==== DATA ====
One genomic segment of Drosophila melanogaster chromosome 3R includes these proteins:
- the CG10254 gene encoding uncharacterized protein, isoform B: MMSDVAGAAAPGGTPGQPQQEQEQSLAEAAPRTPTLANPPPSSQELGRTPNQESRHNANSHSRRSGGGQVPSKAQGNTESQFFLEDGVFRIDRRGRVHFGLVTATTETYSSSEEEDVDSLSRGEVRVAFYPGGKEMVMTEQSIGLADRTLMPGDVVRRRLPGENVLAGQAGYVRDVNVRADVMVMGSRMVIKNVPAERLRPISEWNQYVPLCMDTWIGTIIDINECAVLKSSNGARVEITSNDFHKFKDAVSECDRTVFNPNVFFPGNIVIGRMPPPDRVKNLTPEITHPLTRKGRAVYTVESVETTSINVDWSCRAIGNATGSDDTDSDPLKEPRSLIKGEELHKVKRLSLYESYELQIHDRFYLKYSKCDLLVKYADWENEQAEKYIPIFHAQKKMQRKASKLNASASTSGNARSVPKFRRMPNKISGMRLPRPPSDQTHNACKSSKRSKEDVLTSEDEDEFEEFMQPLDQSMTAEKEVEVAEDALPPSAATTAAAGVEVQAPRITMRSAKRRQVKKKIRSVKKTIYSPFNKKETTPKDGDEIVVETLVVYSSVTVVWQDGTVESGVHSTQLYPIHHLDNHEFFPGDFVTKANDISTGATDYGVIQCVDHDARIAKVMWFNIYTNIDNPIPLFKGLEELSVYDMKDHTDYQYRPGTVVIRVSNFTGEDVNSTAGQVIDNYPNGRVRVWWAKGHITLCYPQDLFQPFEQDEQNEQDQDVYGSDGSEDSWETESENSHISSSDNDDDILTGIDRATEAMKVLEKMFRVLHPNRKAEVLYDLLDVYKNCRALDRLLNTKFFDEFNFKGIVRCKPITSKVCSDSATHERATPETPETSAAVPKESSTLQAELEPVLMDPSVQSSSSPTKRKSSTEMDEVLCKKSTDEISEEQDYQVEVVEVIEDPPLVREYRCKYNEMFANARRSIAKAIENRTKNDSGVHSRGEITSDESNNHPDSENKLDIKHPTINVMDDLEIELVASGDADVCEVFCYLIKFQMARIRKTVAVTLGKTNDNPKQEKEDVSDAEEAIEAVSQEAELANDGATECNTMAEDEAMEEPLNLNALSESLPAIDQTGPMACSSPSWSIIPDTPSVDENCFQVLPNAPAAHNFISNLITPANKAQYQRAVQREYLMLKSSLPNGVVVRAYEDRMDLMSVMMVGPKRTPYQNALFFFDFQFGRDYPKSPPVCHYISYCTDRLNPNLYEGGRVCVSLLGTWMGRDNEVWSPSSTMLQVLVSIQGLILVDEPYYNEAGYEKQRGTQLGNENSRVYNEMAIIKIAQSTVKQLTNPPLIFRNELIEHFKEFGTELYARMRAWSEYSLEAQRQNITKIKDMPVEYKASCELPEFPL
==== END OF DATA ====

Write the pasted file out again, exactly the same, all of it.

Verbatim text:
One genomic segment of Drosophila melanogaster chromosome 3R includes these proteins:
- the CG10254 gene encoding uncharacterized protein, isoform B: MMSDVAGAAAPGGTPGQPQQEQEQSLAEAAPRTPTLANPPPSSQELGRTPNQESRHNANSHSRRSGGGQVPSKAQGNTESQFFLEDGVFRIDRRGRVHFGLVTATTETYSSSEEEDVDSLSRGEVRVAFYPGGKEMVMTEQSIGLADRTLMPGDVVRRRLPGENVLAGQAGYVRDVNVRADVMVMGSRMVIKNVPAERLRPISEWNQYVPLCMDTWIGTIIDINECAVLKSSNGARVEITSNDFHKFKDAVSECDRTVFNPNVFFPGNIVIGRMPPPDRVKNLTPEITHPLTRKGRAVYTVESVETTSINVDWSCRAIGNATGSDDTDSDPLKEPRSLIKGEELHKVKRLSLYESYELQIHDRFYLKYSKCDLLVKYADWENEQAEKYIPIFHAQKKMQRKASKLNASASTSGNARSVPKFRRMPNKISGMRLPRPPSDQTHNACKSSKRSKEDVLTSEDEDEFEEFMQPLDQSMTAEKEVEVAEDALPPSAATTAAAGVEVQAPRITMRSAKRRQVKKKIRSVKKTIYSPFNKKETTPKDGDEIVVETLVVYSSVTVVWQDGTVESGVHSTQLYPIHHLDNHEFFPGDFVTKANDISTGATDYGVIQCVDHDARIAKVMWFNIYTNIDNPIPLFKGLEELSVYDMKDHTDYQYRPGTVVIRVSNFTGEDVNSTAGQVIDNYPNGRVRVWWAKGHITLCYPQDLFQPFEQDEQNEQDQDVYGSDGSEDSWETESENSHISSSDNDDDILTGIDRATEAMKVLEKMFRVLHPNRKAEVLYDLLDVYKNCRALDRLLNTKFFDEFNFKGIVRCKPITSKVCSDSATHERATPETPETSAAVPKESSTLQAELEPVLMDPSVQSSSSPTKRKSSTEMDEVLCKKSTDEISEEQDYQVEVVEVIEDPPLVREYRCKYNEMFANARRSIAKAIENRTKNDSGVHSRGEITSDESNNHPDSENKLDIKHPTINVMDDLEIELVASGDADVCEVFCYLIKFQMARIRKTVAVTLGKTNDNPKQEKEDVSDAEEAIEAVSQEAELANDGATECNTMAEDEAMEEPLNLNALSESLPAIDQTGPMACSSPSWSIIPDTPSVDENCFQVLPNAPAAHNFISNLITPANKAQYQRAVQREYLMLKSSLPNGVVVRAYEDRMDLMSVMMVGPKRTPYQNALFFFDFQFGRDYPKSPPVCHYISYCTDRLNPNLYEGGRVCVSLLGTWMGRDNEVWSPSSTMLQVLVSIQGLILVDEPYYNEAGYEKQRGTQLGNENSRVYNEMAIIKIAQSTVKQLTNPPLIFRNELIEHFKEFGTELYARMRAWSEYSLEAQRQNITKIKDMPVEYKASCELPEFPL